Harper’s support for Israel not without its criticism
PM’s speech full of praise and defence of Israel, not much else.
By: Michael Capitano, Staff Writer
Prime Minister Stephen Harper’s speech to the Israeli parliament may have been historic and fierce; his strong, seemingly blind support for Israel was not without its critics. While his speech was met with a standing ovation in Knesset, it was not without its hecklers, who caused a minor disruption and walked out in the middle of the speech.
Ahmad Tibi, a deputy speaker and leader of the Arab Movement for Change, along with fellow party member and Arab-Israel Abu Ara, were not impressed by the foreign policy stance Harper took in his speech.
He described it as, “biased, non-balanced, and that’s why Canada has a very marginal role in the Middle East,” in an interview with CBC News.
According to Tibi, “that democracy of Israel is a selective democracy, ethnic democracy. Canada is a democracy and people are equal without relation to their ethnic background. Here, there’s a problem with that.”
These comments are directly in contrast to the tone of Harper’s speech, which constantly drew comparisons between the shared values of Canada and Israel.
“Indeed, Israel is the only country in the Middle East which has long anchored itself in the ideals of freedom, democracy and the rule of law.
“In the democratic family of nations, Israel represents values which our government takes as articles of faith and principles to drive our national life.”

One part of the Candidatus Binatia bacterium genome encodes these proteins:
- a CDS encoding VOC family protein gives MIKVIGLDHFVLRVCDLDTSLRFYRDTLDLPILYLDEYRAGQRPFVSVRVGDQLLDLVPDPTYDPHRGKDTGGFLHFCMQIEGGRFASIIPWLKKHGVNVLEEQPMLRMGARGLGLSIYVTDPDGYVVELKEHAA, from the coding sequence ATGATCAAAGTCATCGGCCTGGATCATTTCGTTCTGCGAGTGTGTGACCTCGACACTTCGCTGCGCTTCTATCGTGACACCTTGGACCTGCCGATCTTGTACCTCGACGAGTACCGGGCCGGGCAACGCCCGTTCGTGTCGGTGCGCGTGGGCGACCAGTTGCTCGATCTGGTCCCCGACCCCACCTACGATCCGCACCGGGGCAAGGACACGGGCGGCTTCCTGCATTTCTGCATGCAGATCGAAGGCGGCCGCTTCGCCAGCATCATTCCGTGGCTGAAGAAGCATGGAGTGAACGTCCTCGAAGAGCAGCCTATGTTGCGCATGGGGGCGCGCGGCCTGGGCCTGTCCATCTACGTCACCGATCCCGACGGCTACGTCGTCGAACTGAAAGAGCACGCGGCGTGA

The story he told of Israel was one of triumph through adversity.
“I believe the story of Israel is a great example to the world. It is a story, essentially, of a people whose response to suffering has been to move beyond resentment and build a most extraordinary society. A vibrant democracy, a freedom-loving country with an independent and rights-affirming judiciary. An innovative, world-leading “start-up” nation,” he said.
Harper spoke out against the criticisms of Israel, going as far as to label it a, “new anti-Semitism.” He argued that condemnation has been too harshly focused on just Israel for trying to uphold its value and having to endure and defend itself from, “attacks and slanders beyond counting, [never knowing] a day of true peace.”
He dubbed Israel as a scapegoat for the failings of other nations and professed his belief that peace, not violence, will one day surround relations between Palestine and Israel.
Although Harper’s speech has been praised as acknowledging and validating the challenges that Israel have faced, most criticism has come due to the lack of nuance he displayed in his discussion of the Israeli-Palestinian conflict, especially for overlooking Israel’s continued occupation of Palestinian territory.
“If he is talking about freedom, why [is he] totally neglecting the absence of freedom of the Palestinians under occupation? It is a double-standard. These words are moral double-standard from the prime minister of Canada,” Tibi said.
“Israel should be defined as a state of its own nationalities. There are two nationalities in Israel. One is [the] Jewish majority, one is [the] Arab-Palestinian minority. We are not transparent. We are not nonsense, nobody. We are community, we are minority and we are a national minority. Saying that Israel is the Jewish state is neglecting our existence, our very existence and our narrative, and I will not accept that.”
Michael Capitano is a second year law student at Osgoode Hall Law School. He is an aspiring novelist and essayist. He enjoys spending most of his time reading, writing, and posting sharing interesting things.